>> I’m waiting for the Vietnamese Sign Language interpreters to return to the screen.

>> AUDREY COOPER: Great. Thank you so much. Thank you again, Tien, for a wonderful presentation. To the audience, you’ll have a chance to ask questions of Tien a little bit later. We are going to conduct our Q&A in a couple of components. The format of Q&A will be that each organization will respond to your questions one at a time. We’ll go in the same order of their presentations, so we’ll start with Mr. Kurano. Allow time for the audience to ask their questions of Mr. Kurano. Then we’ll turn the floor over to Mr. Rodrigues and Mr. Dhanoolal. Again we’ll have a few moments to ask questions of them, and then we will end with time for asking questions of Tien. At the end of the Q&A portion, the organizing committee will return to the committee for concluding remarks. Now, about how to ask your questions, we apologize that we will not be able to have participants turn on their cameras to ask questions in sign languages. Instead what we ask is that you type your questions into the Q&A box. You can use Japanese, Vietnamese, or English to type your questions in. I’ve already seen how active you all are in the chat box, already using your respective languages. And some of you have already put questions into the Q&A. Kota, Danielle and I will moderate those questions. Kota?

>> KOTA TAKAYAMA: Hello again. As Audrey said, we will now move into the Q&A portion of our program, starting with the Japanese representatives. Mr. Kurano, could you please come on screen? We have a couple of questions for you, Mr. Kurano. The first question, we’ll start with the simplest. How many Deaf people perished as part of the 2011 earthquake?

>> NAOKI KURANO: Thank you. Okay. Thank you for the question. In the 2011 earthquake, according to survey, it says that 75 people, Deaf people died. However, the Japanese standard for hearing disability, compared to the world standard, is very strict. Hearing disability is like 75 decibels in both ears. It has to be over 75 decibels. WHO says 50 decibels. The Japanese standard is over 75 decibels, so under that standard, 75 people died. But actually if we go by the WHO standard, I think the number would increase much, much more. So the definition, according to ours, the Japanese standard is 75 people.

>> KOTA TAKAYAMA: Thank you for that response. The next question asks about how the relationship is between JFD and the Japanese government. Could you tell us whether it’s a relatively positive or a relatively tense relationship?

>> NAOKI KURANO: Thank you for that. That’s a good question. The Japanese Federation of the Deaf, in relation to disaster risk reduction, every year we send petitions to the government, we want to do this, and gradually things are progressing. We exchange opinions. They ask us questions, and they’re beginning to understand us. Two years ago there was a big actually progress. The meteorological agency of Japan, when there’s a typhoon or a big earthquake, they have the representative comes on television and the media and explains the situation. And until now there were no sign language interpreters during this press conference. But starting from last year, 24 hours, anytime, whenever they have this press conference, they would always have a sign language interpreter. And we have been continuing this conversation with the government. So it’s slow progress, but things are progressing.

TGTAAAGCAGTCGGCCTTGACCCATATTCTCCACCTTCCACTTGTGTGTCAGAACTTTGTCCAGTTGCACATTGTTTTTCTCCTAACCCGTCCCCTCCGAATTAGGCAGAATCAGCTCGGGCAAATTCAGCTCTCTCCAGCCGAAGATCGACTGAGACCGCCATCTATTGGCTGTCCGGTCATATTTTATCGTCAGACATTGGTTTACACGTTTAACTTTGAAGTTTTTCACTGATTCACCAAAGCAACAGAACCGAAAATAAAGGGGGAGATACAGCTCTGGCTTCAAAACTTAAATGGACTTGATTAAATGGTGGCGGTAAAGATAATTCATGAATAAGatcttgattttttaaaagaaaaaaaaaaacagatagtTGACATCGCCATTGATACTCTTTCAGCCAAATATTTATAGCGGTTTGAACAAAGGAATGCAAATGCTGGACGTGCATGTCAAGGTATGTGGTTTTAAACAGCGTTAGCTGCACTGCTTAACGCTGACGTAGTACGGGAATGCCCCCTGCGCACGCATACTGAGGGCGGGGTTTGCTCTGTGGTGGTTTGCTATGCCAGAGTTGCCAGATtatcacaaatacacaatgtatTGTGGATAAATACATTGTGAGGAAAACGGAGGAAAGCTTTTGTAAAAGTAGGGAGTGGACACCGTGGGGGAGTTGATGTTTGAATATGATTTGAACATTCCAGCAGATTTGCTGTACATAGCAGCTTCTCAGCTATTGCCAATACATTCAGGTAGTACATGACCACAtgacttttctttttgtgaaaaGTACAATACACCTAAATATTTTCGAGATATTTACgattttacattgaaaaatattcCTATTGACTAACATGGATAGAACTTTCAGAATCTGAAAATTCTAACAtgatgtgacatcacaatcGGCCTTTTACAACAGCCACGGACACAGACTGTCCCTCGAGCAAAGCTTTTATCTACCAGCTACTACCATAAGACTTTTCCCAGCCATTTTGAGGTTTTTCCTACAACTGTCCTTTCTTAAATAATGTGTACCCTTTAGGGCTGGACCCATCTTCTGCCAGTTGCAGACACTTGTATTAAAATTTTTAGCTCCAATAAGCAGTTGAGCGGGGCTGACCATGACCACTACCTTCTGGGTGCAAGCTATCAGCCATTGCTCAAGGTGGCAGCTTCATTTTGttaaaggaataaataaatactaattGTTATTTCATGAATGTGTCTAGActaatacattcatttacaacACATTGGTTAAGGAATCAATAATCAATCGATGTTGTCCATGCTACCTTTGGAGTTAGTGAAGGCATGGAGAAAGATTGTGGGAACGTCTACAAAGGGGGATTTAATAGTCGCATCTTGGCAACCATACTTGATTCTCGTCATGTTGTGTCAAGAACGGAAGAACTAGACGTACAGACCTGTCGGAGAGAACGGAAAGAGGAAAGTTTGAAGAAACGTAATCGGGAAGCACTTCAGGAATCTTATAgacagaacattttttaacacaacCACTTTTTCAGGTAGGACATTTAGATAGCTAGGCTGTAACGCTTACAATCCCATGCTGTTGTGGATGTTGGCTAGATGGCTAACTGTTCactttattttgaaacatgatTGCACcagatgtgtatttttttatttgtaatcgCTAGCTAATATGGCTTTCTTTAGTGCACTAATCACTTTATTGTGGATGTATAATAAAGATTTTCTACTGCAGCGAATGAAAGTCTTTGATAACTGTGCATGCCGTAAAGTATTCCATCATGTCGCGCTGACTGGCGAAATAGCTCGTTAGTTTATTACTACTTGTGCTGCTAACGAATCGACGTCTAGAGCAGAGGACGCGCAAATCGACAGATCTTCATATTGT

>> KOTA TAKAYAMA: Thank you again for that response. Our final question, in Japan, is there specific DRR, disaster risk reduction, education and training, or any emergency management training available for Deaf Japanese people?

>> NAOKI KURANO: You’re talking about our organization, the Japanese Federation of the Deaf, or Japan in general?

>> KOTA TAKAYAMA: Specifically offered by well, either, offered by JFD or available in general for Deaf people for training that’s focused on Deaf people. A certificate, for example, anything offered by a college, a university, or training institution.

>> NAOKI KURANO: All right. The government and local administrations, universities, do not have any special training for Deaf people. So the Japanese Federation of the Deaf toward Deaf people and to the community. We are trying to make a program so that we’re trying to make a program towards the Deaf people and the community to train people. To train the community about Deafness, the problems that Deaf people confront, and simple signs that people can communicate with. We have pamphlets like this showing simple signs, how to communicate with the Deaf people. The Japanese Federation made this and distributed to all local communities. So the hearing people in community can get together with the Deaf people. Deaf people can teach hearing people around them using this pamphlet, but unfortunately we have to start doing things like this from our side, and there’s no action from the government or local administrations, but it’s the first step.